Where do hummingbirds get their sweet tooth?

All birds lack sweet taste perception. So why do hummingbirds gravitate towards nectar?

A ruby-throated hummingbird

A ruby-throated hummingbird

 

It’s one of the most astounding images in nature: a hummingbird hovering above a flower, wings flapping up to 200 times a second, as it feeds on the nectar. Now a study involving an Irish scientist has shed light on the evolutionary mystery of how the birds taste that sweetness: hummingbirds have hacked together their own kind of taste receptor.

Birds appear to have descended from dinosaurs that lost their sweet tooth, explains Dr Mary O’Connell, a lecturer and Fulbright scholar at Dublin City University’s school of biotechnology and co-author of a study in the journal Science.

“The ability to taste sweetness is governed by the combination of two proteins, and by looking at genetic information we discovered that the dinosaurs completely lost one of these proteins.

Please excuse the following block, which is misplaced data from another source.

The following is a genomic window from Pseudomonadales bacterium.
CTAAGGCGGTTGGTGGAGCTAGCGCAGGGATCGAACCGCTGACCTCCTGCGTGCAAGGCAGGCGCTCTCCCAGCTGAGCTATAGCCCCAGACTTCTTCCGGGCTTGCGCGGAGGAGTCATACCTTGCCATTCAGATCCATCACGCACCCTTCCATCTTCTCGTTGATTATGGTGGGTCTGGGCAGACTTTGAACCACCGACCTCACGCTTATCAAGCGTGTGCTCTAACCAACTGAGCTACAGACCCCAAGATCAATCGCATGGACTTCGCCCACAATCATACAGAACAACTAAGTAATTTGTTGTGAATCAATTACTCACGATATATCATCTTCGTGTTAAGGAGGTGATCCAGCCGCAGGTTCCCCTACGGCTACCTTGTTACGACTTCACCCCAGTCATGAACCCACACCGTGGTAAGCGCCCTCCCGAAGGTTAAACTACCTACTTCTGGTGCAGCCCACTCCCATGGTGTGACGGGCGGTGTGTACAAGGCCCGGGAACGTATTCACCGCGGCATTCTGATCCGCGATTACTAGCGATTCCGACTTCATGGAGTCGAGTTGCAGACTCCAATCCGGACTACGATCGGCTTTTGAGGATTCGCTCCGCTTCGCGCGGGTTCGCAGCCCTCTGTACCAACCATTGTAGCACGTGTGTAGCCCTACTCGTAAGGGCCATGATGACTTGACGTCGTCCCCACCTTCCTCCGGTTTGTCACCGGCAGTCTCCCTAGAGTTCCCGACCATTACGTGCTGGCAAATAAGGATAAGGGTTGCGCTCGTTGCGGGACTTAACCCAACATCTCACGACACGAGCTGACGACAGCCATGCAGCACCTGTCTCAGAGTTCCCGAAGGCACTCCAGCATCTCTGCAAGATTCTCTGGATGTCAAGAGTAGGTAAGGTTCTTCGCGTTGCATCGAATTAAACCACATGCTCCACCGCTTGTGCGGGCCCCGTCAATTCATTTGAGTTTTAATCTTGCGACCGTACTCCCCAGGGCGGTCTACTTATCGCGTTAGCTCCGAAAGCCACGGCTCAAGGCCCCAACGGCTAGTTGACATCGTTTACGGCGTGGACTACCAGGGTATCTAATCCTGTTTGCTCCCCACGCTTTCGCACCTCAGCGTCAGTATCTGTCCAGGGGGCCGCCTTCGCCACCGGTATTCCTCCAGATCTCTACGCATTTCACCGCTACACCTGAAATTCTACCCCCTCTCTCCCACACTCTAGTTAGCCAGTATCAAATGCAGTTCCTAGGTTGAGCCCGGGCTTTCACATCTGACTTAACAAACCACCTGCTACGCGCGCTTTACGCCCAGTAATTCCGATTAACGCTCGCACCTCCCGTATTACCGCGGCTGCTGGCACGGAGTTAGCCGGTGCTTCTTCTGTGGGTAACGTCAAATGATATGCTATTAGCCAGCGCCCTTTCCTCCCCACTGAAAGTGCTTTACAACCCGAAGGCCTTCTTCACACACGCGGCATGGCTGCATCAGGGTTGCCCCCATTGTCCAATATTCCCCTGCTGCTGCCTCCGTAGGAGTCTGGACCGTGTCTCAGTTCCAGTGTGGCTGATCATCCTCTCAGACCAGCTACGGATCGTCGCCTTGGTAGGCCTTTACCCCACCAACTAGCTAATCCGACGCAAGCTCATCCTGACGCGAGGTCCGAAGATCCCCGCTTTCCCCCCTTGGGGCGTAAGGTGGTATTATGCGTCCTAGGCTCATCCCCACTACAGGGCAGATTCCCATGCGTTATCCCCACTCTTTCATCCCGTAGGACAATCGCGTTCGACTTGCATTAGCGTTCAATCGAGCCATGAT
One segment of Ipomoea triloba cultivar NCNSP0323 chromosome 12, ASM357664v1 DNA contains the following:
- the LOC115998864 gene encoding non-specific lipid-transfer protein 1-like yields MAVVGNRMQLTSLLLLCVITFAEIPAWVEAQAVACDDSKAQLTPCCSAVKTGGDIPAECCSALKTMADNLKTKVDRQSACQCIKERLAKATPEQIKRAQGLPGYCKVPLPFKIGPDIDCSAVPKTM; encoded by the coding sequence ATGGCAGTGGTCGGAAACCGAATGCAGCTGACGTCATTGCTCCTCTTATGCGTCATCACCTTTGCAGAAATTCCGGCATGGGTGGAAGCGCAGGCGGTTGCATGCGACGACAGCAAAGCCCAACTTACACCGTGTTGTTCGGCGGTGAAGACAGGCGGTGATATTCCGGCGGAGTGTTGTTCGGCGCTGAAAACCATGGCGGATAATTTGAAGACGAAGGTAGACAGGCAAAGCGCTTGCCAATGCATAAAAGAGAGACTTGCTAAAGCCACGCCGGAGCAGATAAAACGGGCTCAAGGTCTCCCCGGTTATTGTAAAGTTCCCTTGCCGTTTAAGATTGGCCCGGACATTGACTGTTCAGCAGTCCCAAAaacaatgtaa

“All birds therefore lack sweet taste perception. So, how is it that hummingbirds feed on nectar? Are they able to taste sweetness in some alternative way?”

Through genetic, behavioural and molecular studies, O’Connell and colleagues in the United States and Japan discovered that hummingbirds have remodelled the “umami” taste receptor, which we use to pick up on savoury foods with “brothy” flavours, such as mushrooms and soy sauce.

“Hummingbirds, unlike their closest relatives the insectivorous swifts, have evolved the ability to taste sweetness by repurposing their umami taste receptor.”

This adaptation created new opportunities for the species, adds O’Connell. “Changing how they perceived taste allowed them to colonise a new ecological niche and radiate into more than 300 species,” she says.

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